If you do not wish to do the full 36 kilometre return trip to San Lorenzo, you can always stop in Bussana (8km return), Arma di Taggia (16km return) or Santo Stefano al Mare (24km return).

The quaint village of Santo Stefano al Mare on the way back towards San Remo

In any case, I can definitely recommend this as a nice day trip to breathe some fresh air and discover an area seldom visited by tourists to the Riviera, as well as doing some exercise – I certainly felt very proud after propelling myself 36 kms with my legs and certainly deserved a delicious cappuccino afterwards!

Getting there

–          By car: by far the recommended option, San Remo is about an hour’s drive on the motorway from Nice and 45 minutes from Monaco. Just drive down to the historical centre and the old railway station, there is ample public parking just by the bicycle renting spot, at a pretty reasonable 1.50 € per hour.

–          By train: only if you don’t have a car, the most flexible way is to buy a ticket to Ventimiglia at the Italian border , then buy a separate Italian ticket to San Remo (about 15 minutes, 5.20 € return). It is possible to get a through ticket from France but they tend to be more expensive and cumbersome to buy if the person at the counter isn’t cooperative (which is the case most of the time with French railway staff). The new San Remo train station is about 1.5 kilometres away from the old one, so best to take a local bus or walk about 20 minutes into the centre.

11 thoughts on “The Italian coastline: cycling from San Remo to Imperia

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  2. Can definitely recommend the cycle path. We’re vacationing here and have been out cycling on it daily, mainly for fitness, and the kids are obsessed with it. Wide, hill-free (almost), totally safe and separated from traffic – the designers of London’s so-called Cycle Superhighways might take note! A stunningly good project in a place which has not, to be frank, always spent its EU funding so wisely.

  3. Kevin — Thank you for the recommendation of the Emy Bar. I took some friends there this month and we all loved it. Good food and good value, as you said. Due to my own stupidity we went on the Assumption weekend, by car! Oops! Glutinous traffic all the way. Bouchons at every opportunity. AS a result we arrived an hour late for our reservation. The owner didn’t turn a hair: sat us down with no delay at all. Excellent! Only negative: if you go by car rather than bike parking is difficult, at least in August. But the walk from the car parks to the beach is much shorter than you think it’s going to be. Looking forward to a return visit in September. Thanks again. Richard.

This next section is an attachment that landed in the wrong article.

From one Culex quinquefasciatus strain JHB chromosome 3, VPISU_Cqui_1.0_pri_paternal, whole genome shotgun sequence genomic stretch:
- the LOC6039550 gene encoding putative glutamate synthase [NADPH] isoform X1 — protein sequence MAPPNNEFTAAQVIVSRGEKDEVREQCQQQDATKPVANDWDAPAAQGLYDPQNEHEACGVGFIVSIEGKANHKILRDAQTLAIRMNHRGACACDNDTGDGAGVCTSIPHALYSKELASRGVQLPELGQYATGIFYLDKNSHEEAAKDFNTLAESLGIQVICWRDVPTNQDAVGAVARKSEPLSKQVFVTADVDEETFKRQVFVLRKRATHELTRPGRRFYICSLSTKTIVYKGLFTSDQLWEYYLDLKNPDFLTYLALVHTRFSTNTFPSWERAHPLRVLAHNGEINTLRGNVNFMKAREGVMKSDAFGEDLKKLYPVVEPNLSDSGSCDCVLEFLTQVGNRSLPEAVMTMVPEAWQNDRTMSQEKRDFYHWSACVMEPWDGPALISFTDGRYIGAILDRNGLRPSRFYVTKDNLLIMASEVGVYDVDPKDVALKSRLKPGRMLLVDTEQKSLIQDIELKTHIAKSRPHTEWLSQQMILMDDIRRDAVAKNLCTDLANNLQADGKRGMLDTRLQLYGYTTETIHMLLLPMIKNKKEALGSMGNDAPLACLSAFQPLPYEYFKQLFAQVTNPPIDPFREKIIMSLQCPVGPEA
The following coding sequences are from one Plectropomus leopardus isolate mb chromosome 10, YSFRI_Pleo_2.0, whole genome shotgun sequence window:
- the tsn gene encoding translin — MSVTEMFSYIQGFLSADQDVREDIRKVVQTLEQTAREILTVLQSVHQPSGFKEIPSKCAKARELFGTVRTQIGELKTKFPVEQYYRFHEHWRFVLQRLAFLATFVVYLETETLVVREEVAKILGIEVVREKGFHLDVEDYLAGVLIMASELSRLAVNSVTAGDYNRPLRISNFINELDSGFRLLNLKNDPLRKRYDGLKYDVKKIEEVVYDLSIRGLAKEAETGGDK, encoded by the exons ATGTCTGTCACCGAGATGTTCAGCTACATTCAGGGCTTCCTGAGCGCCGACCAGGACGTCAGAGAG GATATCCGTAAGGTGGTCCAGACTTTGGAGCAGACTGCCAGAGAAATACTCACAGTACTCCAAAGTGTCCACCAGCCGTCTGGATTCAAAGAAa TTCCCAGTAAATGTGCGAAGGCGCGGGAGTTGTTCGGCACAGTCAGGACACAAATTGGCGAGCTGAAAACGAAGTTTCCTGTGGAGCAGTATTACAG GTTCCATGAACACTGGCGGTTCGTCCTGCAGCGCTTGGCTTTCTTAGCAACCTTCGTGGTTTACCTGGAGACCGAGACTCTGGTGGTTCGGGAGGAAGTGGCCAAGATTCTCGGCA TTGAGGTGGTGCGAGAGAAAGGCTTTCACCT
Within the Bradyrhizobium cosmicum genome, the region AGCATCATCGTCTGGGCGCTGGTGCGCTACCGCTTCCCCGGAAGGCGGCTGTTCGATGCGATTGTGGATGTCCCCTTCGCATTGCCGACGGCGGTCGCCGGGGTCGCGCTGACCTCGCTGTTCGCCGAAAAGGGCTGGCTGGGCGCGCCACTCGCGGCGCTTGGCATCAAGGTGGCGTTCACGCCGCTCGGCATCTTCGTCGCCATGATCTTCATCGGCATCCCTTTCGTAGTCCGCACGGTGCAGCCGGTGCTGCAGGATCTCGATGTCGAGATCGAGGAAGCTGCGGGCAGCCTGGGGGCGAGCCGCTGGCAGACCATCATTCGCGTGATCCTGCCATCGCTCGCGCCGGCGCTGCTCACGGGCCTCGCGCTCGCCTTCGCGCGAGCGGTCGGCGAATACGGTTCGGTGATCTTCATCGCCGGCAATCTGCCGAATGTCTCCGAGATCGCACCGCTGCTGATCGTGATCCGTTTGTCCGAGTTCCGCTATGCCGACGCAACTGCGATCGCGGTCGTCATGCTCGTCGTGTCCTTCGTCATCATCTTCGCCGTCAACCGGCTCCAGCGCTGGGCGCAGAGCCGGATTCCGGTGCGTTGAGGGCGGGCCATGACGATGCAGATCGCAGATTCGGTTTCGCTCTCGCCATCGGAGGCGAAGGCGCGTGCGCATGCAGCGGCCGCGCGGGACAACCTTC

4. I was going to do some bicycling in the Bavaria area in Germany before arriving Menton. Would love to try this cycle path. The view is definitely going to be very different than that in Germany, basically cycling through forest and around lakes, from one small village to another. My friends ( local residents there) said that we can do a one way cycling trip, stay over night where ever we feel like it and at the end, we will just take the bikes on the train and come back home. I will tell them about cycling in San Remo. They may want to come along. Thanks for the great blog.

  5. My husband and I are staying in Menton and would like to bike in San Remo on Sunday. Will it be possible to rent bikes on Sunday, and are most restaurants open?

    • Yes, bike rental is possible and most restaurants in San Remo are open on Sundays, especially during the tourist season which has now begun. Have a good day out!

  6. Pingback: Ballade en vélo sur la Riviera dei Fiori – Happy Healthy Simply

  7. Fantastic day cycling from San Remo to San Lorenzo, very cold on this January Sunday, but amazing blue sky and views! And excellent lunch at Emy Bar, thank you for the tip!